Farmers in Kerala are unable to obtain a fair base price and are seeking government assistance.

Thiruvananthapuram: The state government’s assurances and promises have proven to be ineffective. Farmers in Kerala continue to struggle as marketplaces are dominated by low prices and a lack of demand. Due to a lack of demand, farmers are forced to sell their agricultural products at lower prices in order to avoid incurring significant losses. In addition to the Covid-19 problems, this is a source of anxiety for the farmers, who are pleading with the government for rapid assistance.

With the government’s’subhikshakeralam’ programme conducted during the previous lockdown period, farm produce production has increased dramatically. This resulted in market oversupply, and the administration failed to set up procurement organisations to assist farmers.

Farmers of tapioca and plantains were the hardest hit, since they couldn’t even obtain half the base price. Farmers sold tapioca for less than Rs 10, barely enough to cover production costs. When the base price of pineapple was Rs 15, it was reduced to Rs 12. Plantain farmers in Wayanad, on the other hand, receive Rs 30 for banana crops (nenthran kaya), compared to a base price of Rs 24.

The Agriculture Department announced the base price for 16 vegetable species in October. A total of Rs 30 crore has been made allocated for its implementation. A committee was also constituted, with the district collector as its chairperson, to set the base price and to acquire and sell produce directly from farmers through Horticorp and other cooperative companies.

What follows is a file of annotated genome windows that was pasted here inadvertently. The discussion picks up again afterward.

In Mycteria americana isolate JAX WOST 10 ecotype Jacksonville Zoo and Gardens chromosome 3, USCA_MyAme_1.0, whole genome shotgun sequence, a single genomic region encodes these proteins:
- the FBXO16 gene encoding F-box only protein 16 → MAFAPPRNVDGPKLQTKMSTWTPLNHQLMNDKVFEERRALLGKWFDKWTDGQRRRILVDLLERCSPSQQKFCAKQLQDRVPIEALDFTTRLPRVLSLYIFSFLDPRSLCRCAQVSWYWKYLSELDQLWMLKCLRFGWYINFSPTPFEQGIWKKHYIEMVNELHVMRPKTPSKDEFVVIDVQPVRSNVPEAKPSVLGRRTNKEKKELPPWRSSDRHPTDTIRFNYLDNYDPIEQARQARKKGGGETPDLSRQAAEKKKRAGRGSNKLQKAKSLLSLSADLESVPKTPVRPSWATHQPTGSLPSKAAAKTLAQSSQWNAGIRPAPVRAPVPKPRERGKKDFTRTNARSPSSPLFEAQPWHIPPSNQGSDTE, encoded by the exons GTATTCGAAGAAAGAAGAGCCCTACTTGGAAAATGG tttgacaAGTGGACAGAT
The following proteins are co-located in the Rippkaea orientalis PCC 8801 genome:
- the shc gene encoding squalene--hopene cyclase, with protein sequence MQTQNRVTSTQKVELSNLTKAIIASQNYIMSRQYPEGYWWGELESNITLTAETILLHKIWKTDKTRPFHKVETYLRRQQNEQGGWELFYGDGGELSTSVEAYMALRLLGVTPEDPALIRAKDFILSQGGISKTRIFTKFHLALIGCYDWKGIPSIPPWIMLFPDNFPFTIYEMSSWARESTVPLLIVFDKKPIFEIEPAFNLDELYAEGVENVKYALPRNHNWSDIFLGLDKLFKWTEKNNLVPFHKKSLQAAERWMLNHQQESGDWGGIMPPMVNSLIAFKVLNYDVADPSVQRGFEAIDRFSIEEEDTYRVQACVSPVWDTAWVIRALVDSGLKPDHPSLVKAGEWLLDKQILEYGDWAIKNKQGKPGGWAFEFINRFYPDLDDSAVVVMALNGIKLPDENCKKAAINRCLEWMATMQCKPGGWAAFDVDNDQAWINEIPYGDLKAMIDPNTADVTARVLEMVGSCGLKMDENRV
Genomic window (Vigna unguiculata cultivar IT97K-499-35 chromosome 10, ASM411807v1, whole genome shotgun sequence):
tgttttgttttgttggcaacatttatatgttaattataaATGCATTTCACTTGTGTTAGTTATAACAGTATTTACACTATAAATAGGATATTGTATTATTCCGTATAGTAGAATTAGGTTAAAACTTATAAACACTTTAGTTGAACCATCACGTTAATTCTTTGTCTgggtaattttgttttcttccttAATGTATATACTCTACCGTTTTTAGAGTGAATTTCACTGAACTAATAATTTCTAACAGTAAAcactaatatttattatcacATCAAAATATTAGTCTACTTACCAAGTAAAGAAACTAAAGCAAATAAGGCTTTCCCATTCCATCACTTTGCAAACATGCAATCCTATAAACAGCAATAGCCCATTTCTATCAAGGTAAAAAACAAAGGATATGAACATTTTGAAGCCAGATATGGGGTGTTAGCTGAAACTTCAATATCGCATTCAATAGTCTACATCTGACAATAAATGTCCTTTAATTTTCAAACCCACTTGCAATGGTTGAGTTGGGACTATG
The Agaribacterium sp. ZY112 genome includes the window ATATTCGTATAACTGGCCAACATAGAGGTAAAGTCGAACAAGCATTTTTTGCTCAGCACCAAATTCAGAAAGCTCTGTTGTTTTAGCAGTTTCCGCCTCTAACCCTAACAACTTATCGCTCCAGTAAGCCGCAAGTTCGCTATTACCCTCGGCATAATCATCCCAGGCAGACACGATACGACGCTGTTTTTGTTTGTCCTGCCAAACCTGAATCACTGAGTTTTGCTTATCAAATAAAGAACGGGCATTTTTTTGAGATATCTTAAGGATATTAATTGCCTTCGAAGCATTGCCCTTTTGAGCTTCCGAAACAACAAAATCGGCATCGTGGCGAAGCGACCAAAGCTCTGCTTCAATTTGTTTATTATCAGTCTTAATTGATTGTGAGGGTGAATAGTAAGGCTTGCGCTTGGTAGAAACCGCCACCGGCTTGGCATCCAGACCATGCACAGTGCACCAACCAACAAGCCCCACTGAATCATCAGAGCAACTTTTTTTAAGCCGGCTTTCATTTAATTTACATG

The committee also agreed to use these entities to purchase products at the basic price when the market price drops. However, it has so far been unsuccessful in locating procurement agencies in a number of areas. Many agencies’ bids were denied by the committee because of a lack of distribution networks and sufficient procuring facilities.

Former minister Thomas Isaac’s notes about current Minister of Devaswom K Radhakrishnan’s farming troubles have gone viral. “Radhakrishnan was part of a group that received a loan from a cooperative bank for tapioca farming. Unfortunately, the first Covid-19 lockout occurred during harvest, forcing them to sell their produce at a lesser price. They were likewise unsuccessful in their attempts to sell it after it had dried. This was something I couldn’t quite grasp “Isaac remarked.

If a senior minister is having this much difficulty, one can only imagine how serious the situation is for ordinary farmers. It necessitates more government attention and action, and the concerned minister must commit more time to resolving farmers’ problems.

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